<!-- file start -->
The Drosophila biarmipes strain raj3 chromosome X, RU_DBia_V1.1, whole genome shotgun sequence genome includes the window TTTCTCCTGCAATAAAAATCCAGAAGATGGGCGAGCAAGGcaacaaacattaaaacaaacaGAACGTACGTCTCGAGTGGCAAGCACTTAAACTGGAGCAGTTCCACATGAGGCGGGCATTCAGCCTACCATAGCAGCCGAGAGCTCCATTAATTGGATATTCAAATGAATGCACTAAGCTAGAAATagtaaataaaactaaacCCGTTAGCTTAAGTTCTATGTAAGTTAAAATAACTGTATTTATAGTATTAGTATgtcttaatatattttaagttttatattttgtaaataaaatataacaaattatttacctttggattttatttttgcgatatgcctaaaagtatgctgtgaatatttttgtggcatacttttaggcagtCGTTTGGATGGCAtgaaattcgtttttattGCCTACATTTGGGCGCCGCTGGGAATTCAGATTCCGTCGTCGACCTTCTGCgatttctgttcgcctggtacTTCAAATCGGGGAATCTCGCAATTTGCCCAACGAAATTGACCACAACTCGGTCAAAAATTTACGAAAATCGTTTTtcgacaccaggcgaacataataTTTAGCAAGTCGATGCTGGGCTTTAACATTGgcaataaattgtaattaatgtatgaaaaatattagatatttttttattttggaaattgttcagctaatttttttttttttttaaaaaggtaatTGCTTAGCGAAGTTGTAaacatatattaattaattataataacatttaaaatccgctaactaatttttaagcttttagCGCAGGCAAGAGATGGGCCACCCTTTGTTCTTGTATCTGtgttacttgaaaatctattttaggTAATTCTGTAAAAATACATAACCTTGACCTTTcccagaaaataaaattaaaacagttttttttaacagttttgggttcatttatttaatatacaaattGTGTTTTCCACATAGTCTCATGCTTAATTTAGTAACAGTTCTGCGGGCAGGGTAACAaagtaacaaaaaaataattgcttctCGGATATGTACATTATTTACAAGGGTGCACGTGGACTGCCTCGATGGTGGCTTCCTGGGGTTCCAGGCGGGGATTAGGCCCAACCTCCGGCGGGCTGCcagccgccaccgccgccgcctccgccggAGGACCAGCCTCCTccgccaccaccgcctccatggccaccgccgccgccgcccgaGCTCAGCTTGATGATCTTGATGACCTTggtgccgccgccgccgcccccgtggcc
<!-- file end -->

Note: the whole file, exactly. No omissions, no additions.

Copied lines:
The Drosophila biarmipes strain raj3 chromosome X, RU_DBia_V1.1, whole genome shotgun sequence genome includes the window TTTCTCCTGCAATAAAAATCCAGAAGATGGGCGAGCAAGGcaacaaacattaaaacaaacaGAACGTACGTCTCGAGTGGCAAGCACTTAAACTGGAGCAGTTCCACATGAGGCGGGCATTCAGCCTACCATAGCAGCCGAGAGCTCCATTAATTGGATATTCAAATGAATGCACTAAGCTAGAAATagtaaataaaactaaacCCGTTAGCTTAAGTTCTATGTAAGTTAAAATAACTGTATTTATAGTATTAGTATgtcttaatatattttaagttttatattttgtaaataaaatataacaaattatttacctttggattttatttttgcgatatgcctaaaagtatgctgtgaatatttttgtggcatacttttaggcagtCGTTTGGATGGCAtgaaattcgtttttattGCCTACATTTGGGCGCCGCTGGGAATTCAGATTCCGTCGTCGACCTTCTGCgatttctgttcgcctggtacTTCAAATCGGGGAATCTCGCAATTTGCCCAACGAAATTGACCACAACTCGGTCAAAAATTTACGAAAATCGTTTTtcgacaccaggcgaacataataTTTAGCAAGTCGATGCTGGGCTTTAACATTGgcaataaattgtaattaatgtatgaaaaatattagatatttttttattttggaaattgttcagctaatttttttttttttttaaaaaggtaatTGCTTAGCGAAGTTGTAaacatatattaattaattataataacatttaaaatccgctaactaatttttaagcttttagCGCAGGCAAGAGATGGGCCACCCTTTGTTCTTGTATCTGtgttacttgaaaatctattttaggTAATTCTGTAAAAATACATAACCTTGACCTTTcccagaaaataaaattaaaacagttttttttaacagttttgggttcatttatttaatatacaaattGTGTTTTCCACATAGTCTCATGCTTAATTTAGTAACAGTTCTGCGGGCAGGGTAACAaagtaacaaaaaaataattgcttctCGGATATGTACATTATTTACAAGGGTGCACGTGGACTGCCTCGATGGTGGCTTCCTGGGGTTCCAGGCGGGGATTAGGCCCAACCTCCGGCGGGCTGCcagccgccaccgccgccgcctccgccggAGGACCAGCCTCCTccgccaccaccgcctccatggccaccgccgccgccgcccgaGCTCAGCTTGATGATCTTGATGACCTTggtgccgccgccgccgcccccgtggcc